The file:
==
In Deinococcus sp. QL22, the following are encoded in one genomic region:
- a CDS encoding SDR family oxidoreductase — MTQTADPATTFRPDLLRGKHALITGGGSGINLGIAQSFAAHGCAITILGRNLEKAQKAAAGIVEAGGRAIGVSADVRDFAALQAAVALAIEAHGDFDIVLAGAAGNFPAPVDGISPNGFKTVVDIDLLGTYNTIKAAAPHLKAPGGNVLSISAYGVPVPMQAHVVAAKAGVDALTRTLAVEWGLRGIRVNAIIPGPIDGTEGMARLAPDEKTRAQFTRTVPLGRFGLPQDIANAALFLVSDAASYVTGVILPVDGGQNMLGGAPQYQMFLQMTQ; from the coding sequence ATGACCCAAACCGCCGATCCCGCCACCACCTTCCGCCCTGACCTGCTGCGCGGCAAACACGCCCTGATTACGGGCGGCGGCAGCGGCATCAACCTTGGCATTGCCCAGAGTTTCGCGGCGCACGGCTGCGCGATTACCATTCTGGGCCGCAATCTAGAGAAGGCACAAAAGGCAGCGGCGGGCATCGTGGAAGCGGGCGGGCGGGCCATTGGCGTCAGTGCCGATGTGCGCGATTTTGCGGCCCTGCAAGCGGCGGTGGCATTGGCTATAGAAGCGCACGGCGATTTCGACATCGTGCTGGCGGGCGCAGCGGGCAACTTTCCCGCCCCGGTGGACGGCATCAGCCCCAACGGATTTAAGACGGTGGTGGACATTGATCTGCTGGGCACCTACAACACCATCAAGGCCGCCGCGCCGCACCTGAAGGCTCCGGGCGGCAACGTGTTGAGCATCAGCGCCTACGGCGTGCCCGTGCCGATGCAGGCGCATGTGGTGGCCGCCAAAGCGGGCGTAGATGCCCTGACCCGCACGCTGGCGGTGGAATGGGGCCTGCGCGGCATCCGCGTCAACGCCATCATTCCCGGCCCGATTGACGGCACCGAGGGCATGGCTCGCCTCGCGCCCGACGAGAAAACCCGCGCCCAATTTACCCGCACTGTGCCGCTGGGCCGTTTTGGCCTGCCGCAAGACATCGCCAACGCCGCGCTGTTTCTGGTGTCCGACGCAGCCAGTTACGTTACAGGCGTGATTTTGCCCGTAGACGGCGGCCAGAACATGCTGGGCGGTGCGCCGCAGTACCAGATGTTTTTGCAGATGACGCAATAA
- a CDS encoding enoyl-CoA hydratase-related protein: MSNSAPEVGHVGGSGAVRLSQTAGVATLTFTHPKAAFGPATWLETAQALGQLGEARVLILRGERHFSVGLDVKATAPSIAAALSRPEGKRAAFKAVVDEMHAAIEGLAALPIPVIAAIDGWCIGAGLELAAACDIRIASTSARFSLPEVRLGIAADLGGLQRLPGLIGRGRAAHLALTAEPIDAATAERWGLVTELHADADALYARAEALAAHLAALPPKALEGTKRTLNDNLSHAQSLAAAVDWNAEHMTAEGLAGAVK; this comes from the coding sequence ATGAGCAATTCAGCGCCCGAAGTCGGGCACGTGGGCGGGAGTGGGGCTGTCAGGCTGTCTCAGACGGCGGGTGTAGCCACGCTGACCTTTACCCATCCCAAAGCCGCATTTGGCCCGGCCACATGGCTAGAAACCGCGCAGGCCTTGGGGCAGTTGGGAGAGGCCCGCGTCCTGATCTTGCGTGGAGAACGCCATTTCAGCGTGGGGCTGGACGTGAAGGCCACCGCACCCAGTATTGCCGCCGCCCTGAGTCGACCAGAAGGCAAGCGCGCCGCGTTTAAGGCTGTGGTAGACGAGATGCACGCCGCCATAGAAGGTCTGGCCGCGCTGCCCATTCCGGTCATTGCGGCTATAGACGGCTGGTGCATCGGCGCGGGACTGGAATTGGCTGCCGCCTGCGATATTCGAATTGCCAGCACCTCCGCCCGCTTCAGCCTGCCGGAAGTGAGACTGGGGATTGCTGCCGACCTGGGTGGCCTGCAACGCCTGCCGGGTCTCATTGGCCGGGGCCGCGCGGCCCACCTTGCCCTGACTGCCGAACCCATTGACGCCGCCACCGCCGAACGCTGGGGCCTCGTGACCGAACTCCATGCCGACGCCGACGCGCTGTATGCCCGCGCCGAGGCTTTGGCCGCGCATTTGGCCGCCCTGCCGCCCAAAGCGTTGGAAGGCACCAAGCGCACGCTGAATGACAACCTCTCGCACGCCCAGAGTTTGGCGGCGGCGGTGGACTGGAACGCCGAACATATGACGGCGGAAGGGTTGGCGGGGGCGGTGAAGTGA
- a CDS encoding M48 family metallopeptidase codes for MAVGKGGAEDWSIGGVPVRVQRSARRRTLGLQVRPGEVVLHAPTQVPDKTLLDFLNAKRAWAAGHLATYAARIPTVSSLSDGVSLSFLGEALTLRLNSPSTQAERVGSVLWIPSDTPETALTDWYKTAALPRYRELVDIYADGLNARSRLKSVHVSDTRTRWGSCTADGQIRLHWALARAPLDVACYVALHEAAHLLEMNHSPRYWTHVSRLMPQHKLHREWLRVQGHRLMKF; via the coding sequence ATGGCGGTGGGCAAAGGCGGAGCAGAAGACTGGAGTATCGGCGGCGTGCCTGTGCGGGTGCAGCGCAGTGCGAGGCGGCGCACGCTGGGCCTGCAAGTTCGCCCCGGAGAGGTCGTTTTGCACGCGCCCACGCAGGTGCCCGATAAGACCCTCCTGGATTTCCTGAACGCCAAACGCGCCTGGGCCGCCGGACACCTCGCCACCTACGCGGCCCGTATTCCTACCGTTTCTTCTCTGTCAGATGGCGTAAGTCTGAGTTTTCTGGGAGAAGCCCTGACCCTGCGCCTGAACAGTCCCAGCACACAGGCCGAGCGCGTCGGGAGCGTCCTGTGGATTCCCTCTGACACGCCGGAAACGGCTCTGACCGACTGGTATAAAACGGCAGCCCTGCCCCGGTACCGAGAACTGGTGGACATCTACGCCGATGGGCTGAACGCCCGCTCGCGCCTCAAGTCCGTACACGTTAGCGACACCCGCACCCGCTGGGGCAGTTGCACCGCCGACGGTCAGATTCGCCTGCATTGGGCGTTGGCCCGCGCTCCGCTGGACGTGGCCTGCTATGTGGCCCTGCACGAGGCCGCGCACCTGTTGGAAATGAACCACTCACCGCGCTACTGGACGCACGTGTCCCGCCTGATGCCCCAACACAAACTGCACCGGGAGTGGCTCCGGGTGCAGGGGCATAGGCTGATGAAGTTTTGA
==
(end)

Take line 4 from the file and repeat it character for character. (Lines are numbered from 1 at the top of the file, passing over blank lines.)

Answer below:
- a CDS encoding M48 family metallopeptidase codes for MAVGKGGAEDWSIGGVPVRVQRSARRRTLGLQVRPGEVVLHAPTQVPDKTLLDFLNAKRAWAAGHLATYAARIPTVSSLSDGVSLSFLGEALTLRLNSPSTQAERVGSVLWIPSDTPETALTDWYKTAALPRYRELVDIYADGLNARSRLKSVHVSDTRTRWGSCTADGQIRLHWALARAPLDVACYVALHEAAHLLEMNHSPRYWTHVSRLMPQHKLHREWLRVQGHRLMKF; via the coding sequence ATGGCGGTGGGCAAAGGCGGAGCAGAAGACTGGAGTATCGGCGGCGTGCCTGTGCGGGTGCAGCGCAGTGCGAGGCGGCGCACGCTGGGCCTGCAAGTTCGCCCCGGAGAGGTCGTTTTGCACGCGCCCACGCAGGTGCCCGATAAGACCCTCCTGGATTTCCTGAACGCCAAACGCGCCTGGGCCGCCGGACACCTCGCCACCTACGCGGCCCGTATTCCTACCGTTTCTTCTCTGTCAGATGGCGTAAGTCTGAGTTTTCTGGGAGAAGCCCTGACCCTGCGCCTGAACAGTCCCAGCACACAGGCCGAGCGCGTCGGGAGCGTCCTGTGGATTCCCTCTGACACGCCGGAAACGGCTCTGACCGACTGGTATAAAACGGCAGCCCTGCCCCGGTACCGAGAACTGGTGGACATCTACGCCGATGGGCTGAACGCCCGCTCGCGCCTCAAGTCCGTACACGTTAGCGACACCCGCACCCGCTGGGGCAGTTGCACCGCCGACGGTCAGATTCGCCTGCATTGGGCGTTGGCCCGCGCTCCGCTGGACGTGGCCTGCTATGTGGCCCTGCACGAGGCCGCGCACCTGTTGGAAATGAACCACTCACCGCGCTACTGGACGCACGTGTCCCGCCTGATGCCCCAACACAAACTGCACCGGGAGTGGCTCCGGGTGCAGGGGCATAGGCTGATGAAGTTTTGA